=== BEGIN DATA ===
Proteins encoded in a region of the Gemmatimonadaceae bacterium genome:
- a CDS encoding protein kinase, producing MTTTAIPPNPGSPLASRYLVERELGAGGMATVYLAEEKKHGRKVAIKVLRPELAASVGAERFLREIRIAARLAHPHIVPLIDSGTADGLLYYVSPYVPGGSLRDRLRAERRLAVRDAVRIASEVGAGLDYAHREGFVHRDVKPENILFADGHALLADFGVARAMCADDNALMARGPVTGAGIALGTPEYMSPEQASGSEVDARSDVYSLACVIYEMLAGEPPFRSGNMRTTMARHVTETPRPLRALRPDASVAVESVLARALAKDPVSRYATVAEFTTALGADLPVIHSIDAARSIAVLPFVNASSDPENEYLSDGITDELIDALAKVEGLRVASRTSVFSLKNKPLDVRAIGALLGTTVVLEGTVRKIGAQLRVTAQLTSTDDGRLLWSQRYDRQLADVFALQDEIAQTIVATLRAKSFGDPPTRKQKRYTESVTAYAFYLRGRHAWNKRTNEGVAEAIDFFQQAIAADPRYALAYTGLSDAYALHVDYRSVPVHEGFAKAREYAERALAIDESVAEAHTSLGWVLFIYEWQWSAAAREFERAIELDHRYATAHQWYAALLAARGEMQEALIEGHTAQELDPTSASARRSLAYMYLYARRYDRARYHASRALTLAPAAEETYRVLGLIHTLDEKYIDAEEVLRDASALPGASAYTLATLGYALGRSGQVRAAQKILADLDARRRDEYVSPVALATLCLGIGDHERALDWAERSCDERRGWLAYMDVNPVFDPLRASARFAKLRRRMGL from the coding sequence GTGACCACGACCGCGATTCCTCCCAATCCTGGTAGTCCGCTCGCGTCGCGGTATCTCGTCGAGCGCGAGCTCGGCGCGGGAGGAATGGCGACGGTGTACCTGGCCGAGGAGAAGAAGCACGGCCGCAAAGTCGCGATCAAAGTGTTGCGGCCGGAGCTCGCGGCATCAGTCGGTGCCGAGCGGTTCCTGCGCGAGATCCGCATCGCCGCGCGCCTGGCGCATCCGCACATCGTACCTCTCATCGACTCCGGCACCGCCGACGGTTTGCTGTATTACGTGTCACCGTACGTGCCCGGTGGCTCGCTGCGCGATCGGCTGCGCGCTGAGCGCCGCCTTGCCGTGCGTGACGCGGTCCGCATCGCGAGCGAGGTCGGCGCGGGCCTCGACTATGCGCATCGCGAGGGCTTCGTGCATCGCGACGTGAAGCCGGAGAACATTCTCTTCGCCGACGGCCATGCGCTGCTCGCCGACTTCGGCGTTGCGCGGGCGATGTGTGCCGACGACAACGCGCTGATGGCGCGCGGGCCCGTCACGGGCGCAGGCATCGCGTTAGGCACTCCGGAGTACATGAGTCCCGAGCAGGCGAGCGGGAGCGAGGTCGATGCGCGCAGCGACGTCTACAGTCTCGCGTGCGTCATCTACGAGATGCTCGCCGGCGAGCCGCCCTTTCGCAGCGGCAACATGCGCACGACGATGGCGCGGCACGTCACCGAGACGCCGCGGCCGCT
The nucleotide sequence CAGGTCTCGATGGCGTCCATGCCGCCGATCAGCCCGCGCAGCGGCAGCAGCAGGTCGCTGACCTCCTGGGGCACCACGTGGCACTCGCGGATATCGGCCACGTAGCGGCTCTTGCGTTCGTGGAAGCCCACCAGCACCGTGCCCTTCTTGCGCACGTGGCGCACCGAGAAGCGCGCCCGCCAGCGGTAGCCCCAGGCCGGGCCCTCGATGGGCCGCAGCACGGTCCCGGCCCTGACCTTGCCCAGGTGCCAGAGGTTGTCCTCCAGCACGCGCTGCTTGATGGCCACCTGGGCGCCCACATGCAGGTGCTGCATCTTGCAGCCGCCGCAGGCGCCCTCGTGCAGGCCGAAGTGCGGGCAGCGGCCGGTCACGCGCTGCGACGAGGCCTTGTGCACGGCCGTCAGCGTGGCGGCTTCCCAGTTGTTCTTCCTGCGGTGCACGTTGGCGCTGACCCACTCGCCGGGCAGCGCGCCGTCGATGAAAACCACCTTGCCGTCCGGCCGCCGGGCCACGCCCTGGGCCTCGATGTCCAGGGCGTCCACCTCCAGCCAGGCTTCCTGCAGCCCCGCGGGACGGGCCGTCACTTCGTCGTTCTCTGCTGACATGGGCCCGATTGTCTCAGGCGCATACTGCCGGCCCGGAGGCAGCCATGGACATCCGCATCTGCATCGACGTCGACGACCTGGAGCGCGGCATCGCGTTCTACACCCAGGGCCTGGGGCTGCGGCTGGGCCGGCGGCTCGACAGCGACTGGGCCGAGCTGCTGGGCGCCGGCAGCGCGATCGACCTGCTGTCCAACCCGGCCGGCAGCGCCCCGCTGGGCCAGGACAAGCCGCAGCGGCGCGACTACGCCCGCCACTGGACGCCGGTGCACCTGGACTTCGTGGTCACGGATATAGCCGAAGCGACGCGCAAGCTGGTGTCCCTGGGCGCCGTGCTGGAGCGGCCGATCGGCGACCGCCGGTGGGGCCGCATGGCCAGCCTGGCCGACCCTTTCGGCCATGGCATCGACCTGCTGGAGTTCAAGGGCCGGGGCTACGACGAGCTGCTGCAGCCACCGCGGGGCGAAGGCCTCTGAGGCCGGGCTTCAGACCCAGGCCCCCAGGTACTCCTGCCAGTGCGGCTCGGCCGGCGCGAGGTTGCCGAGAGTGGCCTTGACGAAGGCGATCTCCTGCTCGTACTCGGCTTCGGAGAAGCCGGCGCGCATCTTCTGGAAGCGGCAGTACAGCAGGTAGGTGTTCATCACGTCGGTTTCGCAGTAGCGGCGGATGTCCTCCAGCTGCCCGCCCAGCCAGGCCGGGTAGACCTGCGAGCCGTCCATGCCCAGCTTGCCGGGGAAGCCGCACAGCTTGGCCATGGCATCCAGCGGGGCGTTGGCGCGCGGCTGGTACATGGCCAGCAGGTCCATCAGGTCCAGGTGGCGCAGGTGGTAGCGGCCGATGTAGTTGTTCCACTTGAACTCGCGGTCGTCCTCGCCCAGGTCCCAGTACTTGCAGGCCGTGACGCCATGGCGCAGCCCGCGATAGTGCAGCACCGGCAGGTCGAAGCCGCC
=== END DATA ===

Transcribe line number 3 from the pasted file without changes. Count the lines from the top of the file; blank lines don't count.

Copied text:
The nucleotide sequence CAGGTCTCGATGGCGTCCATGCCGCCGATCAGCCCGCGCAGCGGCAGCAGCAGGTCGCTGACCTCCTGGGGCACCACGTGGCACTCGCGGATATCGGCCACGTAGCGGCTCTTGCGTTCGTGGAAGCCCACCAGCACCGTGCCCTTCTTGCGCACGTGGCGCACCGAGAAGCGCGCCCGCCAGCGGTAGCCCCAGGCCGGGCCCTCGATGGGCCGCAGCACGGTCCCGGCCCTGACCTTGCCCAGGTGCCAGAGGTTGTCCTCCAGCACGCGCTGCTTGATGGCCACCTGGGCGCCCACATGCAGGTGCTGCATCTTGCAGCCGCCGCAGGCGCCCTCGTGCAGGCCGAAGTGCGGGCAGCGGCCGGTCACGCGCTGCGACGAGGCCTTGTGCACGGCCGTCAGCGTGGCGGCTTCCCAGTTGTTCTTCCTGCGGTGCACGTTGGCGCTGACCCACTCGCCGGGCAGCGCGCCGTCGATGAAAACCACCTTGCCGTCCGGCCGCCGGGCCACGCCCTGGGCCTCGATGTCCAGGGCGTCCACCTCCAGCCAGGCTTCCTGCAGCCCCGCGGGACGGGCCGTCACTTCGTCGTTCTCTGCTGACATGGGCCCGATTGTCTCAGGCGCATACTGCCGGCCCGGAGGCAGCCATGGACATCCGCATCTGCATCGACGTCGACGACCTGGAGCGCGGCATCGCGTTCTACACCCAGGGCCTGGGGCTGCGGCTGGGCCGGCGGCTCGACAGCGACTGGGCCGAGCTGCTGGGCGCCGGCAGCGCGATCGACCTGCTGTCCAACCCGGCCGGCAGCGCCCCGCTGGGCCAGGACAAGCCGCAGCGGCGCGACTACGCCCGCCACTGGACGCCGGTGCACCTGGACTTCGTGGTCACGGATATAGCCGAAGCGACGCGCAAGCTGGTGTCCCTGGGCGCCGTGCTGGAGCGGCCGATCGGCGACCGCCGGTGGGGCCGCATGGCCAGCCTGGCCGACCCTTTCGGCCATGGCATCGACCTGCTGGAGTTCAAGGGCCGGGGCTACGACGAGCTGCTGCAGCCACCGCGGGGCGAAGGCCTCTGAGGCCGGGCTTCAGACCCAGGCCCCCAGGTACTCCTGCCAGTGCGGCTCGGCCGGCGCGAGGTTGCCGAGAGTGGCCTTGACGAAGGCGATCTCCTGCTCGTACTCGGCTTCGGAGAAGCCGGCGCGCATCTTCTGGAAGCGGCAGTACAGCAGGTAGGTGTTCATCACGTCGGTTTCGCAGTAGCGGCGGATGTCCTCCAGCTGCCCGCCCAGCCAGGCCGGGTAGACCTGCGAGCCGTCCATGCCCAGCTTGCCGGGGAAGCCGCACAGCTTGGCCATGGCATCCAGCGGGGCGTTGGCGCGCGGCTGGTACATGGCCAGCAGGTCCATCAGGTCCAGGTGGCGCAGGTGGTAGCGGCCGATGTAGTTGTTCCACTTGAACTCGCGGTCGTCCTCGCCCAGGTCCCAGTACTTGCAGGCCGTGACGCCATGGCGCAGCCCGCGATAGTGCAGCACCGGCAGGTCGAAGCCGCC